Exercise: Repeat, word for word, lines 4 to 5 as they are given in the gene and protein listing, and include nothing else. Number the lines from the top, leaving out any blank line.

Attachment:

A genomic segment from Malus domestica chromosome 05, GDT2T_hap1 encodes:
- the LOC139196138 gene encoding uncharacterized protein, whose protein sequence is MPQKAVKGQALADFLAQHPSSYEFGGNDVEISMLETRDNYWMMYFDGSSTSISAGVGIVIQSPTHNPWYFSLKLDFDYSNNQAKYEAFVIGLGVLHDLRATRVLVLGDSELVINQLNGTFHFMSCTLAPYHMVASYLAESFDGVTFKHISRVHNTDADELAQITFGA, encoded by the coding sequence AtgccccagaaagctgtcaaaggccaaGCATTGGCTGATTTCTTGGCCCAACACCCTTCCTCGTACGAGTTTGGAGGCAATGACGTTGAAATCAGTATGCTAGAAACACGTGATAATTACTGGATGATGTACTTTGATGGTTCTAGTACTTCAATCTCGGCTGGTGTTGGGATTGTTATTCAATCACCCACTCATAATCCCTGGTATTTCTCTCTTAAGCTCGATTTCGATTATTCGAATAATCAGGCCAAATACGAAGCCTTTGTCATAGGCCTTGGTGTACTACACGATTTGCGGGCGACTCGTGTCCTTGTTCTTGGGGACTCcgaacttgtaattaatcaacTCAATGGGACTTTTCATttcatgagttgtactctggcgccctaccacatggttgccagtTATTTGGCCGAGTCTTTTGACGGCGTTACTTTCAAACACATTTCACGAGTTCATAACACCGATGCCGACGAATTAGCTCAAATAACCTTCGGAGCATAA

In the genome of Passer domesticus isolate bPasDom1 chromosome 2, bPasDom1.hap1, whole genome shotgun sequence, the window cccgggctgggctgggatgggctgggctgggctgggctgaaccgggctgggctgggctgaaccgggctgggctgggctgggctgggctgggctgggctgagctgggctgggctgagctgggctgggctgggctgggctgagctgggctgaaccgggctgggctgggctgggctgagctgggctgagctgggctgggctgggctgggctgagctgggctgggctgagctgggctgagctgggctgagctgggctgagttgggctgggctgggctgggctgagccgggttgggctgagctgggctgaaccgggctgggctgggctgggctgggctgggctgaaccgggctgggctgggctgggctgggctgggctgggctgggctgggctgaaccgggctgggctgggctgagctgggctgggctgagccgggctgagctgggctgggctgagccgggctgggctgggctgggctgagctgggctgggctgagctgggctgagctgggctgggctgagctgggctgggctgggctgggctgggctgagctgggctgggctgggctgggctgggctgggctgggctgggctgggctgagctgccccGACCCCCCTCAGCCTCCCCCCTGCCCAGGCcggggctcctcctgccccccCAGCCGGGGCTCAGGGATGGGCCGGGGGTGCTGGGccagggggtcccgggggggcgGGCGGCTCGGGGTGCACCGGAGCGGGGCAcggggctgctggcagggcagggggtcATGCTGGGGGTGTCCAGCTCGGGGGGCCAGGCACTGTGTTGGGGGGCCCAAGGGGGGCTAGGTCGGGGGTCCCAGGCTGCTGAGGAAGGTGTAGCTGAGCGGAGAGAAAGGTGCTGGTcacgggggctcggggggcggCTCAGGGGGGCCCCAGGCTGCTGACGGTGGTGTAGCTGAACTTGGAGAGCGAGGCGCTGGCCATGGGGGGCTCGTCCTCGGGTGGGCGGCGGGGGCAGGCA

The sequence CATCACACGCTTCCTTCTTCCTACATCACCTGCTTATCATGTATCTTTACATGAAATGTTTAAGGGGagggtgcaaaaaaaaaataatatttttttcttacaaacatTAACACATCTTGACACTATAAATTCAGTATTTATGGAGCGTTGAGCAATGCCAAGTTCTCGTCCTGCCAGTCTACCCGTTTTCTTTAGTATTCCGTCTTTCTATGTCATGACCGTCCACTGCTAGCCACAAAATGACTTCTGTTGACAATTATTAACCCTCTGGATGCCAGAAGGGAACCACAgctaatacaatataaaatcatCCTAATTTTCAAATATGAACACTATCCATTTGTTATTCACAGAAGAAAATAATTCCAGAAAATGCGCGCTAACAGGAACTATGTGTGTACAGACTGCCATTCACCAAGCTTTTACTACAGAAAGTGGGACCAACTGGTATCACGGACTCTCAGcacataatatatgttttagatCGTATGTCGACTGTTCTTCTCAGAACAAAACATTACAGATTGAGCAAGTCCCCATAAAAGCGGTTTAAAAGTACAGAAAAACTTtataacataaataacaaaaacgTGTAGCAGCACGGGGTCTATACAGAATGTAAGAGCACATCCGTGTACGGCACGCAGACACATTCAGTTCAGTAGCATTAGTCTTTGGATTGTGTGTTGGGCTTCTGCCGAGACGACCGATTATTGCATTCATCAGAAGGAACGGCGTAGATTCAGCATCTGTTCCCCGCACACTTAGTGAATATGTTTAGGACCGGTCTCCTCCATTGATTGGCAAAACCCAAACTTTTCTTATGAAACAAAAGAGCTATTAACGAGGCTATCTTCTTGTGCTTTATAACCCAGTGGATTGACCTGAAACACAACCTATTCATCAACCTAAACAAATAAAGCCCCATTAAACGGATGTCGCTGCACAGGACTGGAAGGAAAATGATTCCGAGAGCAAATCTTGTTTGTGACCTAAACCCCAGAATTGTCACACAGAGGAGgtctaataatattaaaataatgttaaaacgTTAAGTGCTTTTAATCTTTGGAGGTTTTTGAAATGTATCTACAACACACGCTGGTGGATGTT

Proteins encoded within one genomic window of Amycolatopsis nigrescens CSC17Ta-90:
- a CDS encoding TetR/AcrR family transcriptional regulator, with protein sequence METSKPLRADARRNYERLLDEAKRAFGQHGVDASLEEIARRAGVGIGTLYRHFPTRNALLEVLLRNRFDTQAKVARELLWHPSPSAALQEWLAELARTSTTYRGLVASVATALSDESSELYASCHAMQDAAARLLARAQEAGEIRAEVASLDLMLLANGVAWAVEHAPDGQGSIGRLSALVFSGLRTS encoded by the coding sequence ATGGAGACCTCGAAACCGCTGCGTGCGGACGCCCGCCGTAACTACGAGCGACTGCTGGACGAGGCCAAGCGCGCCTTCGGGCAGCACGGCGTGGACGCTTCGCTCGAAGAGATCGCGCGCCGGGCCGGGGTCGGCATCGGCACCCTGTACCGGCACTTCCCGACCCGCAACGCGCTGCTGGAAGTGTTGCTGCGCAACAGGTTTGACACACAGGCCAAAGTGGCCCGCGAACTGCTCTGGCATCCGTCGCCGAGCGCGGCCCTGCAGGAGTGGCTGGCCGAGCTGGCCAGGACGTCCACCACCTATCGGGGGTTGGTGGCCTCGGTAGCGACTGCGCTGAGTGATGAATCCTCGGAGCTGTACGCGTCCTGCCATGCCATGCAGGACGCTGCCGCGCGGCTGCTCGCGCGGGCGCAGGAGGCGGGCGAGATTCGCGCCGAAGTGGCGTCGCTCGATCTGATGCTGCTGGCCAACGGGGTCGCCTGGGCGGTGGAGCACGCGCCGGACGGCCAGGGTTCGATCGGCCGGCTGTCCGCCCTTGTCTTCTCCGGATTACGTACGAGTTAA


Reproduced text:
The sequence CATCACACGCTTCCTTCTTCCTACATCACCTGCTTATCATGTATCTTTACATGAAATGTTTAAGGGGagggtgcaaaaaaaaaataatatttttttcttacaaacatTAACACATCTTGACACTATAAATTCAGTATTTATGGAGCGTTGAGCAATGCCAAGTTCTCGTCCTGCCAGTCTACCCGTTTTCTTTAGTATTCCGTCTTTCTATGTCATGACCGTCCACTGCTAGCCACAAAATGACTTCTGTTGACAATTATTAACCCTCTGGATGCCAGAAGGGAACCACAgctaatacaatataaaatcatCCTAATTTTCAAATATGAACACTATCCATTTGTTATTCACAGAAGAAAATAATTCCAGAAAATGCGCGCTAACAGGAACTATGTGTGTACAGACTGCCATTCACCAAGCTTTTACTACAGAAAGTGGGACCAACTGGTATCACGGACTCTCAGcacataatatatgttttagatCGTATGTCGACTGTTCTTCTCAGAACAAAACATTACAGATTGAGCAAGTCCCCATAAAAGCGGTTTAAAAGTACAGAAAAACTTtataacataaataacaaaaacgTGTAGCAGCACGGGGTCTATACAGAATGTAAGAGCACATCCGTGTACGGCACGCAGACACATTCAGTTCAGTAGCATTAGTCTTTGGATTGTGTGTTGGGCTTCTGCCGAGACGACCGATTATTGCATTCATCAGAAGGAACGGCGTAGATTCAGCATCTGTTCCCCGCACACTTAGTGAATATGTTTAGGACCGGTCTCCTCCATTGATTGGCAAAACCCAAACTTTTCTTATGAAACAAAAGAGCTATTAACGAGGCTATCTTCTTGTGCTTTATAACCCAGTGGATTGACCTGAAACACAACCTATTCATCAACCTAAACAAATAAAGCCCCATTAAACGGATGTCGCTGCACAGGACTGGAAGGAAAATGATTCCGAGAGCAAATCTTGTTTGTGACCTAAACCCCAGAATTGTCACACAGAGGAGgtctaataatattaaaataatgttaaaacgTTAAGTGCTTTTAATCTTTGGAGGTTTTTGAAATGTATCTACAACACACGCTGGTGGATGTT

Proteins encoded within one genomic window of Amycolatopsis nigrescens CSC17Ta-90: